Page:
Permitting retrial in this instance is not the sort of governmental oppression at which the Double Jeopardy Clause is aimed; rather, it serves the interest of the defendant by affording him an opportunity to "obtai[n] a fair readjudication of his guilt free from error." Burks, supra, at 15; see Tibbs v. Florida, 457 U.S. 31, 40 (1982); United States v. DiFrancesco, 449 U.S. 117, 131 (1980); United States v. Scott, 437 U.S. 82, 91 (1978). Had the defendant offered evidence at the sentencing hearing to prove that the conviction had become a nullity by reason of the pardon, the trial judge would presumably have allowed the prosecutor an opportunity to offer evidence of another prior conviction to support the habitual offender charge. Our holding today thus merely recreates the situation that would have been obtained if the trial court had excluded the evidence of the conviction because of the showing of a pardon. Cf. our discussion in Burks, supra, at 6-7.
The judgment of the Court of Appeals is accordingly
Under Arkansas law, a defendant who is convicted of a class B felony and "who has previously been convicted of . . . [or] found guilty of four  or more felonies" may be sentenced to an enhanced term of imprisonment ranging from 20 years to 40 years. Ark. Stat. Ann. § 41-1001(2)(b) (1977) (current version at Ark. Code Ann. § 5-4-501(b)(3) (1987)). At the March 1982 sentencing trial held after Johnny Lee Nelson pleaded guilty to the class B felony of burglary, the State of Arkansas introduced evidence indicating that Nelson had four prior felony convictions. Nelson protested that he had received a gubernatorial pardon for one of the convictions. The prosecutor and the trial judge disbelieved Nelson's claim, however, and the jury sentenced him to 20 years in prison. Three and a half years later — during which time Nelson, from jail, persistently implored Arkansas courts to investigate his pardon claim — a Federal District Court finally ordered the State to check its records. Lo and behold, it turned out that Nelson had been pardoned — and Arkansas soon announced its intention to try Nelson, once again, as a habitual offender.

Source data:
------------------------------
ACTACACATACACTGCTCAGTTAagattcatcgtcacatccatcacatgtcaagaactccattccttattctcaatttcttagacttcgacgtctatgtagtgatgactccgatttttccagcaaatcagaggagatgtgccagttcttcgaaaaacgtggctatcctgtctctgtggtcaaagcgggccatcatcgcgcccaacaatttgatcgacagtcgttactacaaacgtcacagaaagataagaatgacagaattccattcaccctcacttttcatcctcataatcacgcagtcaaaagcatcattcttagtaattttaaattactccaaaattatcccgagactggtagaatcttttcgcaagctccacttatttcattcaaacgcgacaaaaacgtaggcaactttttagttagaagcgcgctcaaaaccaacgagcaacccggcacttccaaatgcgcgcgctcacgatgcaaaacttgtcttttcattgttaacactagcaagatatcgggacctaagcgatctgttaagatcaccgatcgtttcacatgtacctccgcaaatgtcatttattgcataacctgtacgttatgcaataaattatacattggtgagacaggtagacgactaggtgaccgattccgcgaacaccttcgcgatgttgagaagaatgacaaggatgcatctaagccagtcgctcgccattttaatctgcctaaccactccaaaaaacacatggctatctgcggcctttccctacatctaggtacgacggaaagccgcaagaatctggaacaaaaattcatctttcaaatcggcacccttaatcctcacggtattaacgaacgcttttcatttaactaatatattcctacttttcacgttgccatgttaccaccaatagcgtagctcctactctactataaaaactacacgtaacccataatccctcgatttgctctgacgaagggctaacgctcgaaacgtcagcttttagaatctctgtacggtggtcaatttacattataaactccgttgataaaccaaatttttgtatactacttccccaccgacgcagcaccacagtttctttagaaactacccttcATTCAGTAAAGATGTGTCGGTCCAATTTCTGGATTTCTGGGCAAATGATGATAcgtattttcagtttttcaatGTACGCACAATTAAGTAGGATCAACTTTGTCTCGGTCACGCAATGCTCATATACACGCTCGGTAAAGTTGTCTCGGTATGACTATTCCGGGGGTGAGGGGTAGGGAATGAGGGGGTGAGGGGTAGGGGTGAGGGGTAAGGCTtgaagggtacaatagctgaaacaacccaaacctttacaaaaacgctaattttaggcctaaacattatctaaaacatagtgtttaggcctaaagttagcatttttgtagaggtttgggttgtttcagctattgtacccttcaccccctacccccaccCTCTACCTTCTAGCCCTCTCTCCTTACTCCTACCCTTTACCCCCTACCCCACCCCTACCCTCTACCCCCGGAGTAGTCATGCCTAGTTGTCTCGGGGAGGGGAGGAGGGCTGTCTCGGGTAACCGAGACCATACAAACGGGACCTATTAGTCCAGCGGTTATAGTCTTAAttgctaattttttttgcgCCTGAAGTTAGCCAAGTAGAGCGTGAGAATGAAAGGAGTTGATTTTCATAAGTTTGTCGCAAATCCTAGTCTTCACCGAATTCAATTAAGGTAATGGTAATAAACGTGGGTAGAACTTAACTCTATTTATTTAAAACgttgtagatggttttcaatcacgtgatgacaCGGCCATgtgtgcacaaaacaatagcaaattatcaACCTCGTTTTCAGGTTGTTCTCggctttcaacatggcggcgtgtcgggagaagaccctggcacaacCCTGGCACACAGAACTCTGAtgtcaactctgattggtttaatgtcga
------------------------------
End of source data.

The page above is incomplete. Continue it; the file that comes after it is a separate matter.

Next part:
Nelson pleaded guilty to having taken $45.00 from a vending machine in 1979. See 641 F. Supp. 174, 175 (ED Ark. 1986).
The conviction for which Nelson was pardoned was a 1960 conviction for assault with intent to rape. He was pardoned in 1964 by Arkansas Governor Orval E. Faubus. App. 6 (text of pardon).
The record in this case shows that Nelson attempted unsuccessfully both during and after his trial to alert state authorities to this pardon. During the trial, Nelson stated that after serving three years in jail, he "had the case investigated and the governor at the time Faubus which [sic] gave me a pardon for my sentence." Id., at 8 (abridged transcript of sentencing trial). He added: "[A]t my home I have documents of that pardon on that [sic]." Id., at 9. The prosecutor did not question Nelson about this claim. Instead, the prosecutor moved to strike Nelson's testimony on the ground that Nelson was "confused as to the meaning of the pardon and a commutation." Id., at 11. The prosecutor further stated: "I think the records are clear that are in the court . . . ." Id., at 11-12. Ultimately, the trial judge, and Nelson's own defense counsel — who like the prosecutor had never investigated Nelson's claim of pardon — accepted this account. Id., at 12.
After receiving the enhanced sentence, Nelson sought both on direct appeal and in state postconviction actions to have his claim investigated. Only after a Federal District Court ordered Arkansas to investigate Nelson's claim did Nelson's pardon finally come to light — in August 1985. Id., at 1-4.